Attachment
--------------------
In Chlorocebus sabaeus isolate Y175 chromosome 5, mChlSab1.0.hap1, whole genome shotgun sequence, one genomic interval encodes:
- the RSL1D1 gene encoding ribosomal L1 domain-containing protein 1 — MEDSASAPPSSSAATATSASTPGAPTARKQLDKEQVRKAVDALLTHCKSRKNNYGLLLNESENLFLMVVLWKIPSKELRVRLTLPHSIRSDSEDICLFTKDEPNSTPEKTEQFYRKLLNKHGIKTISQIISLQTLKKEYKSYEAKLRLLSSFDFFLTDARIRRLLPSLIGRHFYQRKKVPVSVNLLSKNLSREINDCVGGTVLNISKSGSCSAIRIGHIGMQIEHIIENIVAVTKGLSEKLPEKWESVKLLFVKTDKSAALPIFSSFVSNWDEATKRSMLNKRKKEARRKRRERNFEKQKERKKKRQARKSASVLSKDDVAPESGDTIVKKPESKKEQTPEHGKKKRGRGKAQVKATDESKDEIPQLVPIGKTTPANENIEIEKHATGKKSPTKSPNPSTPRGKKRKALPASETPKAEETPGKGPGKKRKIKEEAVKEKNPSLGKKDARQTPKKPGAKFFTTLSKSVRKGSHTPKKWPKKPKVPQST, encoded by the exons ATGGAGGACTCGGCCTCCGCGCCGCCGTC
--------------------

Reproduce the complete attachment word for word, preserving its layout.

In Chlorocebus sabaeus isolate Y175 chromosome 5, mChlSab1.0.hap1, whole genome shotgun sequence, one genomic interval encodes:
- the RSL1D1 gene encoding ribosomal L1 domain-containing protein 1 — MEDSASAPPSSSAATATSASTPGAPTARKQLDKEQVRKAVDALLTHCKSRKNNYGLLLNESENLFLMVVLWKIPSKELRVRLTLPHSIRSDSEDICLFTKDEPNSTPEKTEQFYRKLLNKHGIKTISQIISLQTLKKEYKSYEAKLRLLSSFDFFLTDARIRRLLPSLIGRHFYQRKKVPVSVNLLSKNLSREINDCVGGTVLNISKSGSCSAIRIGHIGMQIEHIIENIVAVTKGLSEKLPEKWESVKLLFVKTDKSAALPIFSSFVSNWDEATKRSMLNKRKKEARRKRRERNFEKQKERKKKRQARKSASVLSKDDVAPESGDTIVKKPESKKEQTPEHGKKKRGRGKAQVKATDESKDEIPQLVPIGKTTPANENIEIEKHATGKKSPTKSPNPSTPRGKKRKALPASETPKAEETPGKGPGKKRKIKEEAVKEKNPSLGKKDARQTPKKPGAKFFTTLSKSVRKGSHTPKKWPKKPKVPQST, encoded by the exons ATGGAGGACTCGGCCTCCGCGCCGCCGTC